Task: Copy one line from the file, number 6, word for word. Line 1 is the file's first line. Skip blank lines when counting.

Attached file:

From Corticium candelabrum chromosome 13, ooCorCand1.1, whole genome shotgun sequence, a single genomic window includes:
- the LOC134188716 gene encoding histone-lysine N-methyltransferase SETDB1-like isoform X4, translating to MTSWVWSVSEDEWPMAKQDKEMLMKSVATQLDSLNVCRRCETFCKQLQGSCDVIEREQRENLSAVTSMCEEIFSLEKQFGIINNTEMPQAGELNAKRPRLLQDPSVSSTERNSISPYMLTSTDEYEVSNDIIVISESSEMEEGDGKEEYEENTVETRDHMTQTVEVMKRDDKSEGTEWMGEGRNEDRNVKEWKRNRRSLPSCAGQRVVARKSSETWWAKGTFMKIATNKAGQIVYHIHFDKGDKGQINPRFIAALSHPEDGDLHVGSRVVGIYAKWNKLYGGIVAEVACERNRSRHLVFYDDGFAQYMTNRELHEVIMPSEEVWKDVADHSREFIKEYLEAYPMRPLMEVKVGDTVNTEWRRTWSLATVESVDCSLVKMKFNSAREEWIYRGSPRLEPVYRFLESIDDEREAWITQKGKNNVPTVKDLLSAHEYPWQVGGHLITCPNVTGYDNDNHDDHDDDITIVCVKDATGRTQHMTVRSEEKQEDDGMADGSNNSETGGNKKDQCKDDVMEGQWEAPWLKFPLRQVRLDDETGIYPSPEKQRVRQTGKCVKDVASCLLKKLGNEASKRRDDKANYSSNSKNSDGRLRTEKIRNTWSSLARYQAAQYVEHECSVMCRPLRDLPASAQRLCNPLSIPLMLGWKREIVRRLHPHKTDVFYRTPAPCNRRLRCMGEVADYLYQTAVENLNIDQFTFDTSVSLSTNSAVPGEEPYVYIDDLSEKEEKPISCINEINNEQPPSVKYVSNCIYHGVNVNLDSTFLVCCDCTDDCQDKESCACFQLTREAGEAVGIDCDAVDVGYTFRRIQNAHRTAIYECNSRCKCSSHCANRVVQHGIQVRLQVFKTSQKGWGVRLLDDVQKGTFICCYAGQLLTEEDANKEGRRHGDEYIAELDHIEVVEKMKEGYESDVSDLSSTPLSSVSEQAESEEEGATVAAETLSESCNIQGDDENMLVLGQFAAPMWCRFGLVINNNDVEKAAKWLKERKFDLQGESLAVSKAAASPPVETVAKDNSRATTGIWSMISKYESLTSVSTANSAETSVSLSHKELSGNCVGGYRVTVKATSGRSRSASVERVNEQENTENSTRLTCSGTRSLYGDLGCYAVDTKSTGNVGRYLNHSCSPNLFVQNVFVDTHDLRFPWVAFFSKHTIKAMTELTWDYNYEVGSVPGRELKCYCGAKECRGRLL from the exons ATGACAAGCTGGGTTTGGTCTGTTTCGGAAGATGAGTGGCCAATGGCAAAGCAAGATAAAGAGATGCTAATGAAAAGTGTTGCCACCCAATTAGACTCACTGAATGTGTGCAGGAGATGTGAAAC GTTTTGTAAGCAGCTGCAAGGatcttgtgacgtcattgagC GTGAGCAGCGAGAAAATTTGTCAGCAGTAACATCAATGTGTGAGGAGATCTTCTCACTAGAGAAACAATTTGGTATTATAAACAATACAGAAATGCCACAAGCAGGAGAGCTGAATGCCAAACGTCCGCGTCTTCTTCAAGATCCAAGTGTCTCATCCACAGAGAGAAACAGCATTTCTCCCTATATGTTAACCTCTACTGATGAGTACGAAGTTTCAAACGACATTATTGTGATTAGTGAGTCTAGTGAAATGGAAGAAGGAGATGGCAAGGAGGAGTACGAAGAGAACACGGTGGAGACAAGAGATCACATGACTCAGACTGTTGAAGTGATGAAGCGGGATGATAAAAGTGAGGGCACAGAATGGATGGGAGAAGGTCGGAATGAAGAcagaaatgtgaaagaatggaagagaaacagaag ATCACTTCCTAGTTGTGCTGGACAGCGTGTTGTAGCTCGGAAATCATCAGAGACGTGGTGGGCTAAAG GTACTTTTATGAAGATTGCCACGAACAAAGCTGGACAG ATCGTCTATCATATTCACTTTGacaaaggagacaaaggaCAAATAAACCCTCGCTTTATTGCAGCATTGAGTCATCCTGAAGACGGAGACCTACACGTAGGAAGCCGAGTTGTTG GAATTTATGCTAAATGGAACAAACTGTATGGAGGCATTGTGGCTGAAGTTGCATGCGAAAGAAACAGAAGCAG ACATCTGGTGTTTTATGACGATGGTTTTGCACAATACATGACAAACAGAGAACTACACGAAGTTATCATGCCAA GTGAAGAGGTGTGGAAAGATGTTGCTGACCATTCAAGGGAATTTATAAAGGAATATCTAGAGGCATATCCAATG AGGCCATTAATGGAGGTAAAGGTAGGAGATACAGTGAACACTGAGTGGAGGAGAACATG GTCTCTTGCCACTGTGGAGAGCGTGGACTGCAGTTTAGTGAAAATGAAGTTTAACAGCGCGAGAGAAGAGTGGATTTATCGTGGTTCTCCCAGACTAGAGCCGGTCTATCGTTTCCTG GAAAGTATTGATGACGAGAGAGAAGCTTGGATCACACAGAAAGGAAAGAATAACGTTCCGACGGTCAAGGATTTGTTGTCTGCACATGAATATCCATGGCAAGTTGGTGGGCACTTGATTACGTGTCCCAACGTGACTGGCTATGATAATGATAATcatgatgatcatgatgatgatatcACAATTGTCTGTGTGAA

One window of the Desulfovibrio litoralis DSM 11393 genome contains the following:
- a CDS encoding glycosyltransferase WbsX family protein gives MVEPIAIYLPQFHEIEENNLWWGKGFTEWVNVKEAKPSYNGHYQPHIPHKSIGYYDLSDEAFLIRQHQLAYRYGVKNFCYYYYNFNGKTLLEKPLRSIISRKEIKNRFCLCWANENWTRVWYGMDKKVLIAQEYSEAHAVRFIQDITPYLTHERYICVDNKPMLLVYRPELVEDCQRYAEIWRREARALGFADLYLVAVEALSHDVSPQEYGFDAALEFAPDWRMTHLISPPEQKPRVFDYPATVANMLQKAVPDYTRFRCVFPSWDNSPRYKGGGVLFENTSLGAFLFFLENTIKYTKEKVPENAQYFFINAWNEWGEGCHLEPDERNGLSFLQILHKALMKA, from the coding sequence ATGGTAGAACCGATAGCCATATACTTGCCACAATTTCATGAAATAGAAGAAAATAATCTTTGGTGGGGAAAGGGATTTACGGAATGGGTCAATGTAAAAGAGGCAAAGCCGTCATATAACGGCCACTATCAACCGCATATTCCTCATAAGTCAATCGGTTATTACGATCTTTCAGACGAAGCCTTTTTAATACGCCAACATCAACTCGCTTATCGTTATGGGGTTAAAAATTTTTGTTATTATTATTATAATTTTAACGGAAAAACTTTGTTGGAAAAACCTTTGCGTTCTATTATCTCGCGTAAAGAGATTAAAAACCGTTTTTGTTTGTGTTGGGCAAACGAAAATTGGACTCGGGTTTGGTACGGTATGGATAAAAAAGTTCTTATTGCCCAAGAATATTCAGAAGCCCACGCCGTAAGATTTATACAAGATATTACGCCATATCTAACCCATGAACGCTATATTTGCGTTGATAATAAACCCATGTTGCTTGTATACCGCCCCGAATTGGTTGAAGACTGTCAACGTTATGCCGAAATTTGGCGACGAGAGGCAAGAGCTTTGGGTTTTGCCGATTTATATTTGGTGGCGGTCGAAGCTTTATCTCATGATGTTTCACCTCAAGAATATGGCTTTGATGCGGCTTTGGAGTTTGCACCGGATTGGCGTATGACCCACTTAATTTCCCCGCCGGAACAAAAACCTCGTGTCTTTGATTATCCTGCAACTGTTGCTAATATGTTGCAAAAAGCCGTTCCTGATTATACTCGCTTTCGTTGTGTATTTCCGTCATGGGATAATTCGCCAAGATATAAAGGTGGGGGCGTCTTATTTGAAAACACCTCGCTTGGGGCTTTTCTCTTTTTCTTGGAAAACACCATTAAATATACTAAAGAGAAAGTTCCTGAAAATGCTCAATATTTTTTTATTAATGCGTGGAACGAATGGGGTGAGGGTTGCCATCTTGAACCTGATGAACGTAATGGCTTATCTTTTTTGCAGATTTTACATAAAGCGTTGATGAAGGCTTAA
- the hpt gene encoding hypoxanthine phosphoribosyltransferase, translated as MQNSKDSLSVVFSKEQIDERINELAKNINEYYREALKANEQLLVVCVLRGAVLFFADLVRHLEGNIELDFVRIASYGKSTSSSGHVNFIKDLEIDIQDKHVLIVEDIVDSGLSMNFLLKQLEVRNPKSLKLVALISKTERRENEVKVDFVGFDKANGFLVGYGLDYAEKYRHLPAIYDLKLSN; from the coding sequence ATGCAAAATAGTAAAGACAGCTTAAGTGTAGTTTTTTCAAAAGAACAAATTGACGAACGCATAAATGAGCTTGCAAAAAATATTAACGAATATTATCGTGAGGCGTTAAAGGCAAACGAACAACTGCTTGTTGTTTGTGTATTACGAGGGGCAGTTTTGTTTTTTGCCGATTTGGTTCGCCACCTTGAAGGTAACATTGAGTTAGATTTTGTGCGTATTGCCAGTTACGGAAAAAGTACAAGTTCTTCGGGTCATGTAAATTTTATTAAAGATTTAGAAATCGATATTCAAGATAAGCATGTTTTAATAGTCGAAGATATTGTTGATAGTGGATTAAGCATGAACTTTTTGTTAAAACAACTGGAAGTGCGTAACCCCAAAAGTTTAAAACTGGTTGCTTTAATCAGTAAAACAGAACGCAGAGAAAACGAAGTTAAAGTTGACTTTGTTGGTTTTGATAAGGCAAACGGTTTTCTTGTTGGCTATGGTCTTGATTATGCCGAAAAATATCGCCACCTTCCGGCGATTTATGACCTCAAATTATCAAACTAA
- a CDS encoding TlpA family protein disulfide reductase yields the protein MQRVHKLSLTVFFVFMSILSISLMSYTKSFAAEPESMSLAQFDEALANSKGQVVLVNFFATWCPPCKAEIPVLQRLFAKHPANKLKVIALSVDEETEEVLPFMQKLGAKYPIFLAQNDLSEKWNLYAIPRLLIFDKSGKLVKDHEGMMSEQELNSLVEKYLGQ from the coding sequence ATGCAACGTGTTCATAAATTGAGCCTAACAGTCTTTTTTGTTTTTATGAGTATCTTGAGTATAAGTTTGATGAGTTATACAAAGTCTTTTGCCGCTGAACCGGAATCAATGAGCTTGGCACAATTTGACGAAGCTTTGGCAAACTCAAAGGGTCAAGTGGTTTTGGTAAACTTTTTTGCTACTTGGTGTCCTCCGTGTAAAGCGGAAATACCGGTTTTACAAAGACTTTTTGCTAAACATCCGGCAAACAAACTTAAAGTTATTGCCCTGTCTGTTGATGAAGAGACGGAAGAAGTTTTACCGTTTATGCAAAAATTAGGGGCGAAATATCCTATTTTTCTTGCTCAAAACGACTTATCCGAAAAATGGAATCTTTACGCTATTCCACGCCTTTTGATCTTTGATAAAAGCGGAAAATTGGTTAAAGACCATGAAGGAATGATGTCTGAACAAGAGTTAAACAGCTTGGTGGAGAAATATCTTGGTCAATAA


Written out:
- a CDS encoding TlpA family protein disulfide reductase yields the protein MQRVHKLSLTVFFVFMSILSISLMSYTKSFAAEPESMSLAQFDEALANSKGQVVLVNFFATWCPPCKAEIPVLQRLFAKHPANKLKVIALSVDEETEEVLPFMQKLGAKYPIFLAQNDLSEKWNLYAIPRLLIFDKSGKLVKDHEGMMSEQELNSLVEKYLGQ from the coding sequence ATGCAACGTGTTCATAAATTGAGCCTAACAGTCTTTTTTGTTTTTATGAGTATCTTGAGTATAAGTTTGATGAGTTATACAAAGTCTTTTGCCGCTGAACCGGAATCAATGAGCTTGGCACAATTTGACGAAGCTTTGGCAAACTCAAAGGGTCAAGTGGTTTTGGTAAACTTTTTTGCTACTTGGTGTCCTCCGTGTAAAGCGGAAATACCGGTTTTACAAAGACTTTTTGCTAAACATCCGGCAAACAAACTTAAAGTTATTGCCCTGTCTGTTGATGAAGAGACGGAAGAAGTTTTACCGTTTATGCAAAAATTAGGGGCGAAATATCCTATTTTTCTTGCTCAAAACGACTTATCCGAAAAATGGAATCTTTACGCTATTCCACGCCTTTTGATCTTTGATAAAAGCGGAAAATTGGTTAAAGACCATGAAGGAATGATGTCTGAACAAGAGTTAAACAGCTTGGTGGAGAAATATCTTGGTCAATAA